Condom Facts and Figures

Fact sheet
31 July 2003

Condoms are a key part of HIV prevention, as is abstinence and being faithful to one’s partner. All these three strategies make up the “ABC” of HIV/AIDS prevention. With consistent and correct use of condoms, there is a near zero risk of HIV. Studies on couples where one partner is infected show that with consistent condom use, HIV infection rates for the uninfected partner are below 1% per year.

Condoms are also effective barriers against other diseases such as herpes simplex, hepatitis B, chlamydia and gonorrhea. They also prevent pregnancy, although not as effectively. However, pregnancies reported with condom use are often due to user failure rather than product failure.

High rates of condom use have resulted in dramatic drops in the numbers of sexually transmitted infections (STIs). After condom use rates rose among Thai sex workers from 14% in 1989 to 94% five years later, STIs dropped from 400,000 to 30,000 per year. Condom use in Thailand and Cambodia has resulted in drops of HIV rates of more than 80% since the peak of the epidemics.

Nearly everywhere in Asia, more efforts are needed to promote condoms – they may be unavailable or costly, and there may be little public knowledge about their benefits. In many areas, the majority of sex workers are not using condoms consistently. Another study in rural China a few years ago found only 12% knew condoms helped prevent disease. Making

Even countries that have heavily promoted condoms still need to do more. In Thailand for example, where condom accessibility and knowledge is good, the use of condoms is still not as high during casual sex encounters or among hilltribes such as the Hmong or Lahu.

The supply of condoms nearly always falls far below the need across Asia. In China, for example, more than a billion condoms are needed for the sex industry, using the official estimate of six million sex workers. Currently, only about 1.5 billion condoms are produced in the country. In Myanmar, about 50 million condoms per year are required if all needs were met for family planning and disease prevention – several times as many as there are available.

Condoms can be promoted by governments through a variety of ways:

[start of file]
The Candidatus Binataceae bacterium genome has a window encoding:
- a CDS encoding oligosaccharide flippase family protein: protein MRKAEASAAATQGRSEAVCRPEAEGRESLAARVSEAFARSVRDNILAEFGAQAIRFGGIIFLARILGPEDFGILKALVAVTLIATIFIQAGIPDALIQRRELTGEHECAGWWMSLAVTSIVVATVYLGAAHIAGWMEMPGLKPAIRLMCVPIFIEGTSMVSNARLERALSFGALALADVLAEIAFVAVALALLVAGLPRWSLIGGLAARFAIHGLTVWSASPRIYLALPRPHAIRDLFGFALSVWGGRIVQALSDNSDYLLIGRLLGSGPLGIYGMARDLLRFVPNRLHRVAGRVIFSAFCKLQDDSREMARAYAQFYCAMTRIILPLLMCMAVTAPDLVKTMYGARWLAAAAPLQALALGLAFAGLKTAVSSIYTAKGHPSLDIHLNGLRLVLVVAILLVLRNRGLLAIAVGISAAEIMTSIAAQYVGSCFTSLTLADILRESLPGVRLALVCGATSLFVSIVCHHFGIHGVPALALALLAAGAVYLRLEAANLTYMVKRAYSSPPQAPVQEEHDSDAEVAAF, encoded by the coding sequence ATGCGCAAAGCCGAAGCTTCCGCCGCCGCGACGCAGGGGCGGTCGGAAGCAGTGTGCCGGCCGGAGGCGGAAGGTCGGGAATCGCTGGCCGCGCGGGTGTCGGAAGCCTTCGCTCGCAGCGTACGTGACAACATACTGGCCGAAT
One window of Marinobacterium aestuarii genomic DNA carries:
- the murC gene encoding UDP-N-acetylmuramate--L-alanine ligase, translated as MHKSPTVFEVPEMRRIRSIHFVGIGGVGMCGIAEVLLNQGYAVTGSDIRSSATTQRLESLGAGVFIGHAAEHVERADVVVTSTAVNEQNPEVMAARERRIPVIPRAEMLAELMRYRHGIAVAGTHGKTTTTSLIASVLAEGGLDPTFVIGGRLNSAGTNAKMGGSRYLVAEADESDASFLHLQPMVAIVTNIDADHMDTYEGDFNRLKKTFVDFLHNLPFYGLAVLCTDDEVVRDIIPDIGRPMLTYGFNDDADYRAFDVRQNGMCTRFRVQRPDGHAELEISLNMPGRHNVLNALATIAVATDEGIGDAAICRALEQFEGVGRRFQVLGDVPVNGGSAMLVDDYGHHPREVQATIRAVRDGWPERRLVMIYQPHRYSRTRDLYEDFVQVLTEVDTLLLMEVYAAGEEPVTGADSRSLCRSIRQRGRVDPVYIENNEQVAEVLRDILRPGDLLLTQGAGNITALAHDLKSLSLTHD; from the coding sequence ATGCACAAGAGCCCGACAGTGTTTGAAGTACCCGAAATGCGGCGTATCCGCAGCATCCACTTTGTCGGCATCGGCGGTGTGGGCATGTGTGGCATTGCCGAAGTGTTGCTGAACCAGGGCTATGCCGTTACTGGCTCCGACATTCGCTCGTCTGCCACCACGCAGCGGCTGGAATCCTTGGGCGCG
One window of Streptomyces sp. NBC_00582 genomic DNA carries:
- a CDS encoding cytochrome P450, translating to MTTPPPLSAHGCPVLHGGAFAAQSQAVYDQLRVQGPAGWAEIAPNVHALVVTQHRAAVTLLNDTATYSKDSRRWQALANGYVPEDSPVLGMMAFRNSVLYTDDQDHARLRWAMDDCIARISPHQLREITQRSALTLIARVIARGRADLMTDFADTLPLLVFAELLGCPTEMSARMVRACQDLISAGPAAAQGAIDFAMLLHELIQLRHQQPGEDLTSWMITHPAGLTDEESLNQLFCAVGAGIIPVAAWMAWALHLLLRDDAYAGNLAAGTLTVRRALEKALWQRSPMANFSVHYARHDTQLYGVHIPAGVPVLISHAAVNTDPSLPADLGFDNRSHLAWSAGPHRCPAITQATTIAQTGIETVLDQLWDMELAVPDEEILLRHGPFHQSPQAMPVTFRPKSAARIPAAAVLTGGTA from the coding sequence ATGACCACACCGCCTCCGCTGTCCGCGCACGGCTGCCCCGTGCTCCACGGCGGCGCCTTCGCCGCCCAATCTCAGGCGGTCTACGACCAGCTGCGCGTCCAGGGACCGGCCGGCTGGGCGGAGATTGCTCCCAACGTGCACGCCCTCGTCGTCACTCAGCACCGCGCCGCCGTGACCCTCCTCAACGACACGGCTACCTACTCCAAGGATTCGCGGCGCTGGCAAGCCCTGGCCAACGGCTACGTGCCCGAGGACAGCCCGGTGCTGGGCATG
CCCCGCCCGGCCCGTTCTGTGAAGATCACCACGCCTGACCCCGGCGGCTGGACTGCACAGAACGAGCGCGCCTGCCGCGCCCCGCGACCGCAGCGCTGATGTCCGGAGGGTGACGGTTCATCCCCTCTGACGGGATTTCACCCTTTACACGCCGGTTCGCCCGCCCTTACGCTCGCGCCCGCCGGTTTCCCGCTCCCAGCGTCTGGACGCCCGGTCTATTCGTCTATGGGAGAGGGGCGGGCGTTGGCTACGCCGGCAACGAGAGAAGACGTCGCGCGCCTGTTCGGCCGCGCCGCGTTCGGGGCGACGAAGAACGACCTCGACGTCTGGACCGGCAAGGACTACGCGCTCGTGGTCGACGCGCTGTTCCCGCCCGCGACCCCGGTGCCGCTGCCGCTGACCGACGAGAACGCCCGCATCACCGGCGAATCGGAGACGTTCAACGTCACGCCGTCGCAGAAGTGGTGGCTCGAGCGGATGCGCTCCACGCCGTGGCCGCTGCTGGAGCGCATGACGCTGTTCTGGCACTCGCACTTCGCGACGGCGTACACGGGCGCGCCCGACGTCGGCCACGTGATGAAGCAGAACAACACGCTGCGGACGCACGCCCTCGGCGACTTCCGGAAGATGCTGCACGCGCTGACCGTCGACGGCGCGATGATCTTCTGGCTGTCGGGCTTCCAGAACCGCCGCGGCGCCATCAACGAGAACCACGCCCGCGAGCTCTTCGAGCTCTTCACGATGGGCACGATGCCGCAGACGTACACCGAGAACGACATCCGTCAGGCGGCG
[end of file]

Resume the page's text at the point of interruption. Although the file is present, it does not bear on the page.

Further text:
• Subsidize the costs of condoms, or lower their price by reducing taxes on them
  • Make condoms more convenient to get hold of, by making them available in more stores, pharmacies, truck stops, bars and hotels
  • Make condoms more socially acceptable so people feel less embarrassed to buy them
  • Improve public knowledge about the benefits of condoms and how to use them

The way in which condoms are made accessible has a great impact on whether or not they are acquired.

Vending machines can allow easy access. There may also be a need to market condoms to make them more attractive. Many men may make excuses not to wear condoms. However, why people don't use them and why they say they don't use them may be two different issues. They may complain condoms inhibit sexual gratification and interfere with intercourse, but in reality may be too embarrassed to use them or associate them with "dirty" sex.

Knowledge abour how to use a condom is often poor. To use a condom correctly:

  • Make sure that the condom is of good quality and not past its shelf-life
  • Open the packet carefully so the condom does not tear
  • Squeeze the the tip of the condom before unrolling it on to the erect penis
  • After ejaculation, hold the rim of the condom and pull the penis out when still hard
  • Do not use oil-based lubricants (stick to water-based such as KY Jelly).
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